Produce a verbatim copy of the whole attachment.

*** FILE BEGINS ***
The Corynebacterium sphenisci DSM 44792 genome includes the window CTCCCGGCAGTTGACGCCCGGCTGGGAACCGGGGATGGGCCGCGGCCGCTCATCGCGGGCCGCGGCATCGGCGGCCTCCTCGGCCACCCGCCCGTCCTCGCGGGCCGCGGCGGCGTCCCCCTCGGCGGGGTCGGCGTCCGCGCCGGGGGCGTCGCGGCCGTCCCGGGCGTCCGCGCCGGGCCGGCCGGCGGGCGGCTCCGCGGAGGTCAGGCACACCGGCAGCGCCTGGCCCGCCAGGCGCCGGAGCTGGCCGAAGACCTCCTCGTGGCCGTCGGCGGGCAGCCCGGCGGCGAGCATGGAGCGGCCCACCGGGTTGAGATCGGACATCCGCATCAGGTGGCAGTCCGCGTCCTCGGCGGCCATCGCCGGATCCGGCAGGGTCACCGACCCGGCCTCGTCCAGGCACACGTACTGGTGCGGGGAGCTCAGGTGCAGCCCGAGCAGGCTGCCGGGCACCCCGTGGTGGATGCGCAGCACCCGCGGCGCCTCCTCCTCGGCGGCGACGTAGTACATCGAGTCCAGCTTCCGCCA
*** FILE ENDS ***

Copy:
The Corynebacterium sphenisci DSM 44792 genome includes the window CTCCCGGCAGTTGACGCCCGGCTGGGAACCGGGGATGGGCCGCGGCCGCTCATCGCGGGCCGCGGCATCGGCGGCCTCCTCGGCCACCCGCCCGTCCTCGCGGGCCGCGGCGGCGTCCCCCTCGGCGGGGTCGGCGTCCGCGCCGGGGGCGTCGCGGCCGTCCCGGGCGTCCGCGCCGGGCCGGCCGGCGGGCGGCTCCGCGGAGGTCAGGCACACCGGCAGCGCCTGGCCCGCCAGGCGCCGGAGCTGGCCGAAGACCTCCTCGTGGCCGTCGGCGGGCAGCCCGGCGGCGAGCATGGAGCGGCCCACCGGGTTGAGATCGGACATCCGCATCAGGTGGCAGTCCGCGTCCTCGGCGGCCATCGCCGGATCCGGCAGGGTCACCGACCCGGCCTCGTCCAGGCACACGTACTGGTGCGGGGAGCTCAGGTGCAGCCCGAGCAGGCTGCCGGGCACCCCGTGGTGGATGCGCAGCACCCGCGGCGCCTCCTCCTCGGCGGCGACGTAGTACATCGAGTCCAGCTTCCGCCA